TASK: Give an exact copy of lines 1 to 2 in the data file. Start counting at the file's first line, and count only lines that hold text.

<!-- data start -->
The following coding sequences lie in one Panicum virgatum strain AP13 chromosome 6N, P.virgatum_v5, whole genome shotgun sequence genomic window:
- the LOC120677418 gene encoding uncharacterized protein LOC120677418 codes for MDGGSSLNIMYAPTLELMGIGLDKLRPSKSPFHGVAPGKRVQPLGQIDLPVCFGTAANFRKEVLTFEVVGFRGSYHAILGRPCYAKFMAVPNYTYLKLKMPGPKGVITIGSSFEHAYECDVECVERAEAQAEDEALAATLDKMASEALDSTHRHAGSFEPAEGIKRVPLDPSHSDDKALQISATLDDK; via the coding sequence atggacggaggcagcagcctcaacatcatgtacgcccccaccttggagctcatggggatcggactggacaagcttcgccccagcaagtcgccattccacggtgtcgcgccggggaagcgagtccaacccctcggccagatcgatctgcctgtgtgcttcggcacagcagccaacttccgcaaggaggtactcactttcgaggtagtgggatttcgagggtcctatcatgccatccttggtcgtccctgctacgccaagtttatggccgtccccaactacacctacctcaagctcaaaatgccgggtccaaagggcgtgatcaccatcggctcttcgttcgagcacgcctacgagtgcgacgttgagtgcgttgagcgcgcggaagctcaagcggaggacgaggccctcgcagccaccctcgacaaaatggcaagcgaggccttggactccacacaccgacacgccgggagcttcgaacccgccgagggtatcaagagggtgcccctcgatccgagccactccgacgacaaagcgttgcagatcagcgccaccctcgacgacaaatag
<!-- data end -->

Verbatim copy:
The following coding sequences lie in one Panicum virgatum strain AP13 chromosome 6N, P.virgatum_v5, whole genome shotgun sequence genomic window:
- the LOC120677418 gene encoding uncharacterized protein LOC120677418 codes for MDGGSSLNIMYAPTLELMGIGLDKLRPSKSPFHGVAPGKRVQPLGQIDLPVCFGTAANFRKEVLTFEVVGFRGSYHAILGRPCYAKFMAVPNYTYLKLKMPGPKGVITIGSSFEHAYECDVECVERAEAQAEDEALAATLDKMASEALDSTHRHAGSFEPAEGIKRVPLDPSHSDDKALQISATLDDK; via the coding sequence atggacggaggcagcagcctcaacatcatgtacgcccccaccttggagctcatggggatcggactggacaagcttcgccccagcaagtcgccattccacggtgtcgcgccggggaagcgagtccaacccctcggccagatcgatctgcctgtgtgcttcggcacagcagccaacttccgcaaggaggtactcactttcgaggtagtgggatttcgagggtcctatcatgccatccttggtcgtccctgctacgccaagtttatggccgtccccaactacacctacctcaagctcaaaatgccgggtccaaagggcgtgatcaccatcggctcttcgttcgagcacgcctacgagtgcgacgttgagtgcgttgagcgcgcggaagctcaagcggaggacgaggccctcgcagccaccctcgacaaaatggcaagcgaggccttggactccacacaccgacacgccgggagcttcgaacccgccgagggtatcaagagggtgcccctcgatccgagccactccgacgacaaagcgttgcagatcagcgccaccctcgacgacaaatag